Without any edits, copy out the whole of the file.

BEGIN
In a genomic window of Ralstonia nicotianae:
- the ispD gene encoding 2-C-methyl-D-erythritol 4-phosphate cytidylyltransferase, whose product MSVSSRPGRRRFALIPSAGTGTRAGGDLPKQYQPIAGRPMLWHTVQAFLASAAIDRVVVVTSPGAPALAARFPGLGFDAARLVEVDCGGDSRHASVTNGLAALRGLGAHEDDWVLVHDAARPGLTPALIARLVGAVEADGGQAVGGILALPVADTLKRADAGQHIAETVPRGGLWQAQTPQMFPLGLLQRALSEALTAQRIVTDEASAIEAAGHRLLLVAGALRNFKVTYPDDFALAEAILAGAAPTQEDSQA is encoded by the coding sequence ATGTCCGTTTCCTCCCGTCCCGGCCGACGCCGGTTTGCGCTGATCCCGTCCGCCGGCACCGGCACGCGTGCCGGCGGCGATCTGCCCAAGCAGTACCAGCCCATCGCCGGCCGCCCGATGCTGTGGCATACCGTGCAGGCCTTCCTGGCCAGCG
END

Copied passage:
In a genomic window of Ralstonia nicotianae:
- the ispD gene encoding 2-C-methyl-D-erythritol 4-phosphate cytidylyltransferase, whose product MSVSSRPGRRRFALIPSAGTGTRAGGDLPKQYQPIAGRPMLWHTVQAFLASAAIDRVVVVTSPGAPALAARFPGLGFDAARLVEVDCGGDSRHASVTNGLAALRGLGAHEDDWVLVHDAARPGLTPALIARLVGAVEADGGQAVGGILALPVADTLKRADAGQHIAETVPRGGLWQAQTPQMFPLGLLQRALSEALTAQRIVTDEASAIEAAGHRLLLVAGALRNFKVTYPDDFALAEAILAGAAPTQEDSQA is encoded by the coding sequence ATGTCCGTTTCCTCCCGTCCCGGCCGACGCCGGTTTGCGCTGATCCCGTCCGCCGGCACCGGCACGCGTGCCGGCGGCGATCTGCCCAAGCAGTACCAGCCCATCGCCGGCCGCCCGATGCTGTGGCATACCGTGCAGGCCTTCCTGGCCAGCG